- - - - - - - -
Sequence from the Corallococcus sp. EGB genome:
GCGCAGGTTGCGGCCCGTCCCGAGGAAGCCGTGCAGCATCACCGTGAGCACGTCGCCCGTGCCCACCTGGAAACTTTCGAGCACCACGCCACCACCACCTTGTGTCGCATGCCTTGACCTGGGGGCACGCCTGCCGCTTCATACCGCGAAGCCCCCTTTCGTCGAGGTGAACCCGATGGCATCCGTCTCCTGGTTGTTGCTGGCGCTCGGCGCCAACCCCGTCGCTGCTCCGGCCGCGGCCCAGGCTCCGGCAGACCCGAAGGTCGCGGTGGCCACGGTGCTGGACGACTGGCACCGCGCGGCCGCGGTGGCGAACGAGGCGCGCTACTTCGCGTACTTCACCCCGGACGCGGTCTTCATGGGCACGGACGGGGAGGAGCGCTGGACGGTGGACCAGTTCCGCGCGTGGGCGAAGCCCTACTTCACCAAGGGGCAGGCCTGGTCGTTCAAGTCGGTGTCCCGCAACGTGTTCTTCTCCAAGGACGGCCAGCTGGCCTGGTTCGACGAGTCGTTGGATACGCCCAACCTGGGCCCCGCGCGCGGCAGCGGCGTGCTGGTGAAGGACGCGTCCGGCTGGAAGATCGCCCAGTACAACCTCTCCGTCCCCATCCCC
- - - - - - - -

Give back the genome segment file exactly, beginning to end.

Sequence from the Corallococcus sp. EGB genome:
GCGCAGGTTGCGGCCCGTCCCGAGGAAGCCGTGCAGCATCACCGTGAGCACGTCGCCCGTGCCCACCTGGAAACTTTCGAGCACCACGCCACCACCACCTTGTGTCGCATGCCTTGACCTGGGGGCACGCCTGCCGCTTCATACCGCGAAGCCCCCTTTCGTCGAGGTGAACCCGATGGCATCCGTCTCCTGGTTGTTGCTGGCGCTCGGCGCCAACCCCGTCGCTGCTCCGGCCGCGGCCCAGGCTCCGGCAGACCCGAAGGTCGCGGTGGCCACGGTGCTGGACGACTGGCACCGCGCGGCCGCGGTGGCGAACGAGGCGCGCTACTTCGCGTACTTCACCCCGGACGCGGTCTTCATGGGCACGGACGGGGAGGAGCGCTGGACGGTGGACCAGTTCCGCGCGTGGGCGAAGCCCTACTTCACCAAGGGGCAGGCCTGGTCGTTCAAGTCGGTGTCCCGCAACGTGTTCTTCTCCAAGGACGGCCAGCTGGCCTGGTTCGACGAGTCGTTGGATACGCCCAACCTGGGCCCCGCGCGCGGCAGCGGCGTGCTGGTGAAGGACGCGTCCGGCTGGAAGATCGCCCAGTACAACCTCTCCGTCCCCATCCCC